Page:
Surgically Implanted Sponge Doesn't Reduce Infection
Contradicting previous study results, insertion of a sponge that contains the antibiotic gentamicin at the time of surgical closure following cardiac surgery did not reduce the rate of sternal wound infections after three months, compared to patients who did not receive the intervention, according to a study in JAMA.
“Despite the use of prophylactic systemic antibiotics, postoperative sternal wound infection continues to be a serious problem after cardiac surgical procedures, especially in the increasing population of patients with diabetes and/or obesity. Sternal wound infection is associated with significant suffering, additional expense, lengthened hospital stay, and increased mortality,” the authors write.
The gentamicin-collagen sponge, a surgically implantable topical antibiotic, is currently approved in 54 countries, and to date, more than two million have been used to treat more than one million patients outside the United States across a broad range of clinical indications. A large trial in Sweden reported in 2005 that the sponge reduced surgical site infection by 50 percent in cardiac patients.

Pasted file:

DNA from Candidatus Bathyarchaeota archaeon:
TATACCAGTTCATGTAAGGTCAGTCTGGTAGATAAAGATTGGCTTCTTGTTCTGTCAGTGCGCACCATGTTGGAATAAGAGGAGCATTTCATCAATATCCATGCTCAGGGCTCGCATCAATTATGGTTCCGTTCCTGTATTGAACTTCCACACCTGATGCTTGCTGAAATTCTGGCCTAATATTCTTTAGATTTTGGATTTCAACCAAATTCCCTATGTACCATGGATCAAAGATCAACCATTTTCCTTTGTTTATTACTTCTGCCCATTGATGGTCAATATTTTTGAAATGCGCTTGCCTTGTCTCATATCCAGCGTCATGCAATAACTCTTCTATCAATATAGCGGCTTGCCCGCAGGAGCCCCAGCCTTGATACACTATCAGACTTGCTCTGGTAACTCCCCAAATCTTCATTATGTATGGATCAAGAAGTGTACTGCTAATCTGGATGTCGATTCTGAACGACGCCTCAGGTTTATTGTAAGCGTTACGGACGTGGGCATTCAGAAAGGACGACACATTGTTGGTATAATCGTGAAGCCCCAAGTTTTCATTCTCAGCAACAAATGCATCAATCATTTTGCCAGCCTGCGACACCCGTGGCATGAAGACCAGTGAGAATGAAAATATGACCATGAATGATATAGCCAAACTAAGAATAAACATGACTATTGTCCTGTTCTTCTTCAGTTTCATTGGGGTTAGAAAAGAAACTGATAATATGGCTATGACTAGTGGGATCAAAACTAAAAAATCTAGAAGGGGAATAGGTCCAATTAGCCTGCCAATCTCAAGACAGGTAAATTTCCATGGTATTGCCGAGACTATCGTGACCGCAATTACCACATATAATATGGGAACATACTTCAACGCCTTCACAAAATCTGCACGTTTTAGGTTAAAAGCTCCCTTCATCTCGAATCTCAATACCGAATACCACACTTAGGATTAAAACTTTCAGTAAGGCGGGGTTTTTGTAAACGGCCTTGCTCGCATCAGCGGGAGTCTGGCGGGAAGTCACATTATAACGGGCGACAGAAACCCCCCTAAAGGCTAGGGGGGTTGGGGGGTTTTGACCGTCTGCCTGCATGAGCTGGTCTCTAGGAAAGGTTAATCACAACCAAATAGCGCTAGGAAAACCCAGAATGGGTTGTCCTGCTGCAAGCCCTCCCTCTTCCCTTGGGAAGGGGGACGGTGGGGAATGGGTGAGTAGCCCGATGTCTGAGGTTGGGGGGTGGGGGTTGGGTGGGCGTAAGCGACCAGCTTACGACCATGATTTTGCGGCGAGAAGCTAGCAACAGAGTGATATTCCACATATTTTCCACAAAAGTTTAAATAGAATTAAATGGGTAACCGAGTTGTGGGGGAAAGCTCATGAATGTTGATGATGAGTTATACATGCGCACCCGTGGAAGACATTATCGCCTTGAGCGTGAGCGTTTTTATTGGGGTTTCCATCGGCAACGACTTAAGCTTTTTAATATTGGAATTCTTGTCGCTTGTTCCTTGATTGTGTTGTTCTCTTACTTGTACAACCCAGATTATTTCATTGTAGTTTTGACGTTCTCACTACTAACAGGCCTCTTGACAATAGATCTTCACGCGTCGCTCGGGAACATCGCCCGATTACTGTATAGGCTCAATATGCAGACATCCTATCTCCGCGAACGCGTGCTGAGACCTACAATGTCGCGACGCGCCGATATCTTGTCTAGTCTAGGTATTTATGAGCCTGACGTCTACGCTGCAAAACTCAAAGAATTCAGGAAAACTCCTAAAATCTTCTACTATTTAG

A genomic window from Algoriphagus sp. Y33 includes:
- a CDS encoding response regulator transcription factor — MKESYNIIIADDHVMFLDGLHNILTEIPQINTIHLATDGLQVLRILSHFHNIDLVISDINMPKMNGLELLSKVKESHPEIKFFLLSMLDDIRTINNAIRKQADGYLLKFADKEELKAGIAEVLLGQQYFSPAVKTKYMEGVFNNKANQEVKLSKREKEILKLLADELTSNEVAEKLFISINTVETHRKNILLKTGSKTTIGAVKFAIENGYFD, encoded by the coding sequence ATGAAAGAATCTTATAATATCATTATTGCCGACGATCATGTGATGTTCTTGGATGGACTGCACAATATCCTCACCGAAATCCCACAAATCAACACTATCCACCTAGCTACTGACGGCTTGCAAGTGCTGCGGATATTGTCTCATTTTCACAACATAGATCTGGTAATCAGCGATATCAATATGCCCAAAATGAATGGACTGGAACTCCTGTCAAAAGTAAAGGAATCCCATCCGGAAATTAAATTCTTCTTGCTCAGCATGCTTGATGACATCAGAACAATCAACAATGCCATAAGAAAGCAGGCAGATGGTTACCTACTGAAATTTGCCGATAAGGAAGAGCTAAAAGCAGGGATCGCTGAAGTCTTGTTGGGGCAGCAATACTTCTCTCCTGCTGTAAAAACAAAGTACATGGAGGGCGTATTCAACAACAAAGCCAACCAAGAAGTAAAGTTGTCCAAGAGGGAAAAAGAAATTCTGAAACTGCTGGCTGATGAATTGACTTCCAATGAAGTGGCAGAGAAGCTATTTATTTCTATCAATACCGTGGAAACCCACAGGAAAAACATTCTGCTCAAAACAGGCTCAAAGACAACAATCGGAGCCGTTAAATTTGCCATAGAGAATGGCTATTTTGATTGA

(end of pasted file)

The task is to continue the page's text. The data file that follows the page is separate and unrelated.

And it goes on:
Elliott Bennett-Guerrero, M.D., of the Duke Clinical Research Institute, Duke University Medical Center, and colleagues conducted this phase three, randomized controlled trial to confirm previous data regarding use of the gentamicin-collagen sponge and a reduction in sternal wound infections, and to support regulatory approval in the United States. The trial included 1,502 cardiac surgical patients at high risk for sternal wound infection.
Patients were randomized to either insertion of two gentamicin-collagen sponges between the sternal halves at surgical closure vs. no intervention. All patients received standardized care including prophylactic systemic antibiotics. The researchers found no significant difference in sternal wound infections in patients randomized to the gentamicin-collagen sponge group compared with patients in the control group. No significant differences were observed between the sponge group and the control group, respectively, in superficial sternal wound infections, deep sternal wound infection or re-hospitalization for sternal wound infection.
“These findings directly contradict the data previously available on the efficacy of this technology in wound infection prevention,” the authors write.
Regarding why their findings are in such contrast to those of the Swedish study, the researchers add that there were important differences between the studies, including several quality-control measures that were not incorporated in the previous study, as well as ethnic and regional differences, that may have produced differing results.
“In conclusion, despite approval of the gentamicin-collagen sponge in 54 countries outside of the United States and positive results from a large Swedish trial, our large, multi-center U.S. trial did not find the gentamicin-collagen sponge to be effective at preventing sternal wound infection in the setting of cardiac surgery.”